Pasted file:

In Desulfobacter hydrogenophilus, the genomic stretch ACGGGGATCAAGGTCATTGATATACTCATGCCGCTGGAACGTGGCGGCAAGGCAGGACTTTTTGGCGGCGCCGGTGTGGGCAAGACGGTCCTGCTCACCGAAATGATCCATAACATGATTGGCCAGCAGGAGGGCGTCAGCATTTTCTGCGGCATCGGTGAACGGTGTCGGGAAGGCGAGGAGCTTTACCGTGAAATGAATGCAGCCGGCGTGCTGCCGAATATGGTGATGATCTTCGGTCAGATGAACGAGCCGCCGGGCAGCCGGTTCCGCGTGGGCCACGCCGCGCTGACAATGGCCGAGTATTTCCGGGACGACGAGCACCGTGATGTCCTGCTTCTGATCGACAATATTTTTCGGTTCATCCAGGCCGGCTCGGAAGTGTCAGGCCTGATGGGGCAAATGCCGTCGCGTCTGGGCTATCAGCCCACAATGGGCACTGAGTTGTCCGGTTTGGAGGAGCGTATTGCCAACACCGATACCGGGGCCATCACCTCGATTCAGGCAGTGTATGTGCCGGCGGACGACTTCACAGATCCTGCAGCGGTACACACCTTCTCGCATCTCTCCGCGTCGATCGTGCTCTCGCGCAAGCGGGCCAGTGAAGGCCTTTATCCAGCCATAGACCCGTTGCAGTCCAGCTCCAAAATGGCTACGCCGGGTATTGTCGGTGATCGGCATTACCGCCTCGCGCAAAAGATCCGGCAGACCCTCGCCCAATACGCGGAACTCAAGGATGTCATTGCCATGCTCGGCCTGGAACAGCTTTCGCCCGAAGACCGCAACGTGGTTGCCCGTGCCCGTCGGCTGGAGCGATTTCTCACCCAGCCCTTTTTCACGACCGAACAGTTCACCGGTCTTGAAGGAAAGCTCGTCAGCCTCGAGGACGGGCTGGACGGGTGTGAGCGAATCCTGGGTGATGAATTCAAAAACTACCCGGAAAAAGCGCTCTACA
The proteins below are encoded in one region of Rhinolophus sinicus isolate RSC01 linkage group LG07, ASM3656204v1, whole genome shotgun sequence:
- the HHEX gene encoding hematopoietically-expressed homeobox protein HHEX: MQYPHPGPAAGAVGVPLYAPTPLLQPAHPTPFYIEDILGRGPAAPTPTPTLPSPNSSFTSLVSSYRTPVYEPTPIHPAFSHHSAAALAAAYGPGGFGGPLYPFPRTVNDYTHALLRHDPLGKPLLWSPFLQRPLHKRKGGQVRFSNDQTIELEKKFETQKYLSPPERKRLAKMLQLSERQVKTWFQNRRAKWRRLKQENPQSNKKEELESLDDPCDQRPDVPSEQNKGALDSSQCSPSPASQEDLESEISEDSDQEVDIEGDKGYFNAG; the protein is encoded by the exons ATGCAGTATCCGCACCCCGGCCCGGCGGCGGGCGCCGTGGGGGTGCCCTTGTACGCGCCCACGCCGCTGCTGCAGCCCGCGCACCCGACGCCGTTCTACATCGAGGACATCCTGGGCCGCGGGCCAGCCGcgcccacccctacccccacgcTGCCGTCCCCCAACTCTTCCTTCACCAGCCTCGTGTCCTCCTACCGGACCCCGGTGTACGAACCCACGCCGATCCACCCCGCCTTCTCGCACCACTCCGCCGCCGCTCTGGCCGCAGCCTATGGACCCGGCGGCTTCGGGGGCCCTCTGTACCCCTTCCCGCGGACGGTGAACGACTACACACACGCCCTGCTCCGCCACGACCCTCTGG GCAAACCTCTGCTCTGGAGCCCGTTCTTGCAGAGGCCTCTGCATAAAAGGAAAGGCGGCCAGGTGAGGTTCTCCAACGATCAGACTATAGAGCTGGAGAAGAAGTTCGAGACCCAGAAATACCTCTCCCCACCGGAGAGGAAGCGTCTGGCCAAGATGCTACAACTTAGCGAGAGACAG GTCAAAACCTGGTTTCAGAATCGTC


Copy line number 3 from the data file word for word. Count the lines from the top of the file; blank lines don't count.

- the HHEX gene encoding hematopoietically-expressed homeobox protein HHEX: MQYPHPGPAAGAVGVPLYAPTPLLQPAHPTPFYIEDILGRGPAAPTPTPTLPSPNSSFTSLVSSYRTPVYEPTPIHPAFSHHSAAALAAAYGPGGFGGPLYPFPRTVNDYTHALLRHDPLGKPLLWSPFLQRPLHKRKGGQVRFSNDQTIELEKKFETQKYLSPPERKRLAKMLQLSERQVKTWFQNRRAKWRRLKQENPQSNKKEELESLDDPCDQRPDVPSEQNKGALDSSQCSPSPASQEDLESEISEDSDQEVDIEGDKGYFNAG; the protein is encoded by the exons ATGCAGTATCCGCACCCCGGCCCGGCGGCGGGCGCCGTGGGGGTGCCCTTGTACGCGCCCACGCCGCTGCTGCAGCCCGCGCACCCGACGCCGTTCTACATCGAGGACATCCTGGGCCGCGGGCCAGCCGcgcccacccctacccccacgcTGCCGTCCCCCAACTCTTCCTTCACCAGCCTCGTGTCCTCCTACCGGACCCCGGTGTACGAACCCACGCCGATCCACCCCGCCTTCTCGCACCACTCCGCCGCCGCTCTGGCCGCAGCCTATGGACCCGGCGGCTTCGGGGGCCCTCTGTACCCCTTCCCGCGGACGGTGAACGACTACACACACGCCCTGCTCCGCCACGACCCTCTGG GCAAACCTCTGCTCTGGAGCCCGTTCTTGCAGAGGCCTCTGCATAAAAGGAAAGGCGGCCAGGTGAGGTTCTCCAACGATCAGACTATAGAGCTGGAGAAGAAGTTCGAGACCCAGAAATACCTCTCCCCACCGGAGAGGAAGCGTCTGGCCAAGATGCTACAACTTAGCGAGAGACAG GTCAAAACCTGGTTTCAGAATCGTC